JM: John Pilger is a great man. An award-winning author, journalist and documentary filmmaker who happens to live close to a ferry wharf in Sydney. I first met John when I was filming campaign material to save Sydney ferries from privatisation. John was approached by one of the ferry deckhands and asked if he would participate in the “Save Our Sydney Ferries” campaign which to my surprise he agreed to.

Arrangements were then made to meet at Gladstone Park Bowling Club, where the iconic Balmain Ukulele Club have band practice under the leadership of bandleader Dennis Aubrey a prominent local musician. A satirical jingle about the pending privatisation was written by Tim Glover, a Sydney ferry worker to the tune of the German World War II song “Lilly Marlene” and the “Balmain Ukulele Club,” performed it on the day, several times. It was one of the best days, I’ve had filming so far. After three takes of the song, I interviewed John for around 30 minutes. I had all my questions set out clearly and double-checked all the equipment and sound. I was so nervous and he was just so relaxed. Straight away I sensed the presence of honesty and integrity when he spoke and the professional way he articulates his point of view. It really was an inspiring moment for me as a fledgling filmmaker.

Afterwards we all had a few beers discussing music, politics and the pending privatisation of the ferries under the shade of a huge tree. I would regard it as a typically Australian thing to do. Norma was there talking politics with John and helping arrange all the musicians, it really was a memorable day for all involved. I later sent the footage of the Balmain Ukulele Club to the ABC program Stateline where it was broadcast on national television giving the campaign a real boost and raising the public profile of the campaign.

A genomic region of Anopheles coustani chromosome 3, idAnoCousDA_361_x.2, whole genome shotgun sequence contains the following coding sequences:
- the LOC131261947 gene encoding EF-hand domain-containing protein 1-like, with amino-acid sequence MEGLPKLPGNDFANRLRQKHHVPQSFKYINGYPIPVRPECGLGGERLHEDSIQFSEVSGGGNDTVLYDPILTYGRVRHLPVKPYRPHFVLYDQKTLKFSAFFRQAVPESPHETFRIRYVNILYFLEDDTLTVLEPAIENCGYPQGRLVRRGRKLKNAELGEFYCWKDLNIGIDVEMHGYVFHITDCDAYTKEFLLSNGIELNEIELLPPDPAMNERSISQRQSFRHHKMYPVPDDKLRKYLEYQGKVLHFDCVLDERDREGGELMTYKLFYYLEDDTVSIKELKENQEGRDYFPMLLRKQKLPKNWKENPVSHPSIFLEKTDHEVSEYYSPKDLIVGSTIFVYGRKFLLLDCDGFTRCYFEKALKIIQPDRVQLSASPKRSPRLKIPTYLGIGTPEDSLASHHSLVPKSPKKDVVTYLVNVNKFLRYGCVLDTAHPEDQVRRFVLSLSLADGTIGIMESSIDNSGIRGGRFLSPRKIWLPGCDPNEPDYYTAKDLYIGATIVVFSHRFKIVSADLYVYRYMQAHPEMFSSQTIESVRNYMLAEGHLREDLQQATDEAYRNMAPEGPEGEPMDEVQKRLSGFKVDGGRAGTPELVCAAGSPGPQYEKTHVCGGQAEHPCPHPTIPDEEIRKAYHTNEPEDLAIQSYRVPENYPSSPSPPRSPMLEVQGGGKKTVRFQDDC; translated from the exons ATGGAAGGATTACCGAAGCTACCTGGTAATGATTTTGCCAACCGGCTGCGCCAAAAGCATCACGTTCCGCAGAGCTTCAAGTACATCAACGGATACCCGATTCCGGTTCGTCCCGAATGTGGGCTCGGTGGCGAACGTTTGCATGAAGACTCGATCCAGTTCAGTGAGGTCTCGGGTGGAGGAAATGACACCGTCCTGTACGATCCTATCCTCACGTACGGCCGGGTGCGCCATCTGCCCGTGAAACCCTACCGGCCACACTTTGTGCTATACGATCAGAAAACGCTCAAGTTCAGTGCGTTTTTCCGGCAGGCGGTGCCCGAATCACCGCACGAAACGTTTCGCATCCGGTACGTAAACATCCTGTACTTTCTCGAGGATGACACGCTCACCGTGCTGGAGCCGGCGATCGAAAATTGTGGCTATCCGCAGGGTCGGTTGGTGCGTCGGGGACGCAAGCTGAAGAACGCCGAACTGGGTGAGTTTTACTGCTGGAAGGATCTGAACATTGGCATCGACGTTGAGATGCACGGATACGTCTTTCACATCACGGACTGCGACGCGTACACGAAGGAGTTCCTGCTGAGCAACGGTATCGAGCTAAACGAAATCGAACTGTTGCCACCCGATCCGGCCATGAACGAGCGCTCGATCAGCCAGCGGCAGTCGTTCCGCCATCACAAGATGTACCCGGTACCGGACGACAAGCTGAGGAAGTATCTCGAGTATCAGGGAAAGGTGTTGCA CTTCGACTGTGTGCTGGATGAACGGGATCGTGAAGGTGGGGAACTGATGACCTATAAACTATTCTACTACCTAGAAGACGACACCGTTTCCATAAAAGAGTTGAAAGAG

EM: Tell us about your favourite piece of video you have made, in regards to social justice or environment.

JM: I don’t have one favourite piece of video, but what I do favour is the “The Save Our Sydney Ferries” campaign involving journalist John Pilger, activist and environmentalist Jack Mundy, Greens MP Lee Rhiannon and Jamie Parker, The Balmain Ukulele Club, Unions NSW, Norma Disher, The Sydney Branch Executive and all the members of the MUA and the local community for a job well done.

EM: How do you think online distribution is changing the field of independent video making? How do you use online tools in your work?

JM: The internet has had a profound impact on reducing production costs and distribution costs. Within minutes you can reach an international audience and receive feedback on your efforts. People are quite happy to view your work online as opposed to purchasing a DVD copy of your work. There is no real money to be made posting your work on the internet – it just doesn’t pay. But as most filmmakers would already know, it could lead to greater opportunities down the line.